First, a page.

Nathaniel Metcalfe: Trivial Pursuits
- Suzanne Black
- 3 August 2014
This article is from 2014
Clever, deconstructivist stand-up comedy show at the Edinburgh Free Fringe
Like a magician displaying his empty sleeves, stand-up Nathaniel Metcalfe forecasts exactly what he’s going to do: which jokes he’ll tell; how successful they will be; what he should have said instead. With his material meandering through his time working at a comic book shop, his degree and a lifetime of consuming media, this tactic works well. There are enough highlights to keep the pace up, though it does make it seem that he is struggling to find his métier.
His relaxed, quietly confident delivery, smoke-screened by a conceit about his new-found celebrity status, hints that he is working on more than one level. This also becomes apparent in his tactic of deconstructing jokes as he progresses and an underlying plan is revealed. Lines that seemed throw-away are circled back upon, layering the meaning and increasing the pay-off. Various threads knit together as Metcalfe hits his stride with the material evolving into a nice piece of Dave Gorman-esque adventure.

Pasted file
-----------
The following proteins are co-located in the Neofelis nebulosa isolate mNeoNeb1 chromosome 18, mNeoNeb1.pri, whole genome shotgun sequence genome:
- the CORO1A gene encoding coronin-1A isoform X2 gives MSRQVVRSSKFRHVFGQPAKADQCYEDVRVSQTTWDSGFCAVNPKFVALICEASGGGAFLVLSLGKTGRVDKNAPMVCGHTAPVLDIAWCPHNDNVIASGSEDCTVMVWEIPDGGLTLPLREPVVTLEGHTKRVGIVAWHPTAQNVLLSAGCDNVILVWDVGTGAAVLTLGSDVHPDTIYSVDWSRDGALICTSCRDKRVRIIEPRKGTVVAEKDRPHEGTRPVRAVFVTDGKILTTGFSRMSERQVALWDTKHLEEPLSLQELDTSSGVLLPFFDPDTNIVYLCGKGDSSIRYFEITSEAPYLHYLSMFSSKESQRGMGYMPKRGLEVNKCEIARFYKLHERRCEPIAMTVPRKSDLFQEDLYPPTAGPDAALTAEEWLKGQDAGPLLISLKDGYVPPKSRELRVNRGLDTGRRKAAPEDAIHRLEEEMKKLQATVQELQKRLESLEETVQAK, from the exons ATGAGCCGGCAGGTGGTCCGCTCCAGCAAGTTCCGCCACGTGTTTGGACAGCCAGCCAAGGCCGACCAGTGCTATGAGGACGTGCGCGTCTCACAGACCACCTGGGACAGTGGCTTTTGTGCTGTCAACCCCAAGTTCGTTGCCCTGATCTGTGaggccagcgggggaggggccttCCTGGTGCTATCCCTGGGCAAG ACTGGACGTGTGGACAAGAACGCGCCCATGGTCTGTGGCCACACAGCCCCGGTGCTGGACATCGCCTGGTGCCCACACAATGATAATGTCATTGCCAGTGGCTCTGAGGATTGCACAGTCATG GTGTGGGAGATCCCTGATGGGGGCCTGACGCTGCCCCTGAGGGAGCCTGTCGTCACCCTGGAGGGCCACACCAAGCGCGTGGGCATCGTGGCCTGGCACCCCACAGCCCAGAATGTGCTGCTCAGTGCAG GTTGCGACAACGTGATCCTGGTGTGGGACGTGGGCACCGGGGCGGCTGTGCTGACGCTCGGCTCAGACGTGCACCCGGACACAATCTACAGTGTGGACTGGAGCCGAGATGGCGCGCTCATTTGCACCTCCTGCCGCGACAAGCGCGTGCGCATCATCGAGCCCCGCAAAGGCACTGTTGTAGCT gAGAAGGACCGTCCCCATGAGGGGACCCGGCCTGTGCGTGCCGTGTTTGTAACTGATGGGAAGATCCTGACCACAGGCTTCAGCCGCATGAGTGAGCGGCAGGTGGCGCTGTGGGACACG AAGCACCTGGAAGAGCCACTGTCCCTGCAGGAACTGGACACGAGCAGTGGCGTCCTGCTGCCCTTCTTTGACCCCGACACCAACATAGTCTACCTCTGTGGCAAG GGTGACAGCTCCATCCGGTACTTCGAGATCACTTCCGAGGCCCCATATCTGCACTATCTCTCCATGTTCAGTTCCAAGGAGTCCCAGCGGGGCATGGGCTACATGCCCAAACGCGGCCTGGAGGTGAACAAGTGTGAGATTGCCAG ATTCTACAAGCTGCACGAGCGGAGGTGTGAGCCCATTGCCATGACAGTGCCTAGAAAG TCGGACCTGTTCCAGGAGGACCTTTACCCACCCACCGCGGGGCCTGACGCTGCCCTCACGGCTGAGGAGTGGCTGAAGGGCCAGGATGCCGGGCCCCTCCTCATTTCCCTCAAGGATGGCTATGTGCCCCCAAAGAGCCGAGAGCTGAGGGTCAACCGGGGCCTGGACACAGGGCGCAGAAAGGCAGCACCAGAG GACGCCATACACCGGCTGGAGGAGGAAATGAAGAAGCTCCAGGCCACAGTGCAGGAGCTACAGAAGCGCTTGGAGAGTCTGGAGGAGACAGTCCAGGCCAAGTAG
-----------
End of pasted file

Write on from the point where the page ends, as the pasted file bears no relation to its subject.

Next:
Sustaining at least a chuckle throughout on the old laugh-o-meter, the highs (his word play and the finale) and lows (some passé stuff on advertising) come together to prove that he has been studying his comedian’s handbook.
Cabaret Voltaire, 226 000, until 23 Aug (not 13), 2.35pm, free.